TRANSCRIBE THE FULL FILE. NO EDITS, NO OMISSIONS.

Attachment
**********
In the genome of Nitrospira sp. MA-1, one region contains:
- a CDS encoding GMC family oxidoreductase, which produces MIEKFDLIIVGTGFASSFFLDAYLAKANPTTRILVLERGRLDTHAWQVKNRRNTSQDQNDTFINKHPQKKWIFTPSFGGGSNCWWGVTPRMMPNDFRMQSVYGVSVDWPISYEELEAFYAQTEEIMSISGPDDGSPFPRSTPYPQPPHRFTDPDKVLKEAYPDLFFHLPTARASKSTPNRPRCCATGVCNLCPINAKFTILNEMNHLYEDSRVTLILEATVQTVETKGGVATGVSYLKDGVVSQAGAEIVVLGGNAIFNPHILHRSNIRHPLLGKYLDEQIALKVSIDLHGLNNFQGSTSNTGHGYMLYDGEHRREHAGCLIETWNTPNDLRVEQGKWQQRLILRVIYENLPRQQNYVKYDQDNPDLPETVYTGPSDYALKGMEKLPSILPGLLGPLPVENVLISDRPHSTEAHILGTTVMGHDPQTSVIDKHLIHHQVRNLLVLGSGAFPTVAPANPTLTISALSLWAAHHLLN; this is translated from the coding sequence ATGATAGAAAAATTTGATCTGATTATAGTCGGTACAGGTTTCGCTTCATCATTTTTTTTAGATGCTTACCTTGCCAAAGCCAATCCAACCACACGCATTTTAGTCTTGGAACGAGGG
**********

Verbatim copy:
In the genome of Nitrospira sp. MA-1, one region contains:
- a CDS encoding GMC family oxidoreductase, which produces MIEKFDLIIVGTGFASSFFLDAYLAKANPTTRILVLERGRLDTHAWQVKNRRNTSQDQNDTFINKHPQKKWIFTPSFGGGSNCWWGVTPRMMPNDFRMQSVYGVSVDWPISYEELEAFYAQTEEIMSISGPDDGSPFPRSTPYPQPPHRFTDPDKVLKEAYPDLFFHLPTARASKSTPNRPRCCATGVCNLCPINAKFTILNEMNHLYEDSRVTLILEATVQTVETKGGVATGVSYLKDGVVSQAGAEIVVLGGNAIFNPHILHRSNIRHPLLGKYLDEQIALKVSIDLHGLNNFQGSTSNTGHGYMLYDGEHRREHAGCLIETWNTPNDLRVEQGKWQQRLILRVIYENLPRQQNYVKYDQDNPDLPETVYTGPSDYALKGMEKLPSILPGLLGPLPVENVLISDRPHSTEAHILGTTVMGHDPQTSVIDKHLIHHQVRNLLVLGSGAFPTVAPANPTLTISALSLWAAHHLLN; this is translated from the coding sequence ATGATAGAAAAATTTGATCTGATTATAGTCGGTACAGGTTTCGCTTCATCATTTTTTTTAGATGCTTACCTTGCCAAAGCCAATCCAACCACACGCATTTTAGTCTTGGAACGAGGG